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    Quote Originally Posted by EndlessEndeavor View Post
    It is an integrated question involving primitive biology and philosophical questions, certainly there can be no other answer to "why" other than "because it happened that way", but neglecting that philosophical notion; there still exists a physical and chemical combination that resulted in the biological change. I still think these can be addressed, and need to be. " Because it happened that way, things are this way" is extremely general for science.A rock falls off of a cliff by force of gravity, its stability upon the cliff was disrupted by a variety of possibilities. The only way this can be made equatable to the complexity of life is if, somehow, the rock developed a technique for avoiding physical energies that were potentialy destructive. The rock didn't have such a technique, but the organism apparently did-- with an equal amount of ability to influence its surrroundings as the rock.I'm asking if there are components that made a passive, unconscious, primitive life form sense a need to change. Certainly there was, otherwise it'd be little different than the unfortunate little rock.
    The rock did end up with that technique- and is no longer called a rock but an organism.
    A desire for a 'why' will not make one.

    If there was a need to make a change, evolution wouldn't take millions of years. Changes would occur generation to generation.
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    I'm not sure I've ever heard of abiogenesis being hypothesized as an adaptive force by which matter and chemicals come together and create a technique for survival. Sure, the first life form was a randomly organized series of matter, and the same can be said about a rock, but the organism distinguishes itself by self replication. The universe does not have a consious will, an agenda, or the ability to enforce anything but physics and utter passivity. The same can not be said about the universe's particles when they've combined in the proper fashion to be organic. How is it that the first successful life form "knew" that it needed to change, even when the odds favored the exhaustion of the organic structure, and its elemental dispersal, over a change in form/function?
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    Quote Originally Posted by EndlessEndeavor View Post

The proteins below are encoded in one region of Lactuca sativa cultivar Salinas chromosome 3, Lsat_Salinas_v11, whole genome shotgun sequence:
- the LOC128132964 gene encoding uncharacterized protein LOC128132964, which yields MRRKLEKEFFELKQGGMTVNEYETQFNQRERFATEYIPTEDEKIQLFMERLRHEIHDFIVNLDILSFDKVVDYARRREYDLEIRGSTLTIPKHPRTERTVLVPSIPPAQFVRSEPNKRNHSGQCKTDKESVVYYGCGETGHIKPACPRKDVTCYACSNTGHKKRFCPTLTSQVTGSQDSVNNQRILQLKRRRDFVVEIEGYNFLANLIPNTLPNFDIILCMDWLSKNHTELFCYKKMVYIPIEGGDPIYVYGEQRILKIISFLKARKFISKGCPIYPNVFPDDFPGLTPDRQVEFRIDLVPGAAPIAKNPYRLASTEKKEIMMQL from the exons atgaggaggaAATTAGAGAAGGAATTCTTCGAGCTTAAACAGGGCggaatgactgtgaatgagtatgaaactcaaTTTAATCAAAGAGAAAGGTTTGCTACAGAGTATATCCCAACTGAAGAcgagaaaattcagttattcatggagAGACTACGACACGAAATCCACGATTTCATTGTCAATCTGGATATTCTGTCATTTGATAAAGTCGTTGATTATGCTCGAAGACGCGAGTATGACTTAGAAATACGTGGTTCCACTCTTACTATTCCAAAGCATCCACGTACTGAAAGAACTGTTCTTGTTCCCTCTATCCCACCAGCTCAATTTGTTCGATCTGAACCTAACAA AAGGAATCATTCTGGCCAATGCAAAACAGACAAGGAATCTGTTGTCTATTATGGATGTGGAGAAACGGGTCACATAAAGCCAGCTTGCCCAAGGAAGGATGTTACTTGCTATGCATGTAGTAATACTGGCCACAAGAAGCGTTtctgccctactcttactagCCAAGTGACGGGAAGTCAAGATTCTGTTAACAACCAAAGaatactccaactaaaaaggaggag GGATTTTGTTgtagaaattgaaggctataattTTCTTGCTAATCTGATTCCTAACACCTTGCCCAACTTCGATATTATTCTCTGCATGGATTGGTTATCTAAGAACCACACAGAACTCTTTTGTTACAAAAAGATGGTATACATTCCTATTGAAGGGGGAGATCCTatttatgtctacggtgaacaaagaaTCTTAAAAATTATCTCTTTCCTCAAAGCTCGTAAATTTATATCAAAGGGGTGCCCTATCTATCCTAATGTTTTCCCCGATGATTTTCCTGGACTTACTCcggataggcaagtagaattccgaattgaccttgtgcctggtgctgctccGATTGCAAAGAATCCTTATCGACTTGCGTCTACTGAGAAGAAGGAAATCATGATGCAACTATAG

Evolution is dependent on the phenomenon of Abiogenesis, whether that's a common admission or not, it very simply is a truth that can't be avoided. Science allows no room for magical intervention, so if evolution is our biological, chemical, and physical answer for why we are here as we are now; there must also be a non-interventional, natural explanation for why we came to be in the first place.

    Thus, Abiogenesis.
    I tend to stay out of participating in the biology section because it's a subject that isn't one of my forte, but this bit of your post caught my eye. Based on what I've read about abiogenesis and what I did manage to understand, biological evolution isn't dependent on abiogenesis to occur. Depending on what other possible explanation for the origins of life as we are familiar with that we may be entertaining, evolution is simply what we recognize to be taking place based on what our pursuit of science (with regards to the long chain of lifeforms that have lived on our planet) has uncovered so far.

    Your post seem to be asking questions about why simple (in)organic matter behave the way they do, or to take it a little further, why do the laws of physics physical laws behave in a way we have managed to identify that they do; leading to why matter behave the way they do and down to why (in)organic matter behaving the way they do . Am I correct in understanding what you are asking?
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    Quote Originally Posted by scoobydoo1 View Post
    Quote Originally Posted by EndlessEndeavor View Post
    Evolution is dependent on the phenomenon of Abiogenesis, whether that's a common admission or not, it very simply is a truth that can't be avoided. Science allows no room for magical intervention, so if evolution is our biological, chemical, and physical answer for why we are here as we are now; there must also be a non-interventional, natural explanation for why we came to be in the first place. Thus, Abiogenesis.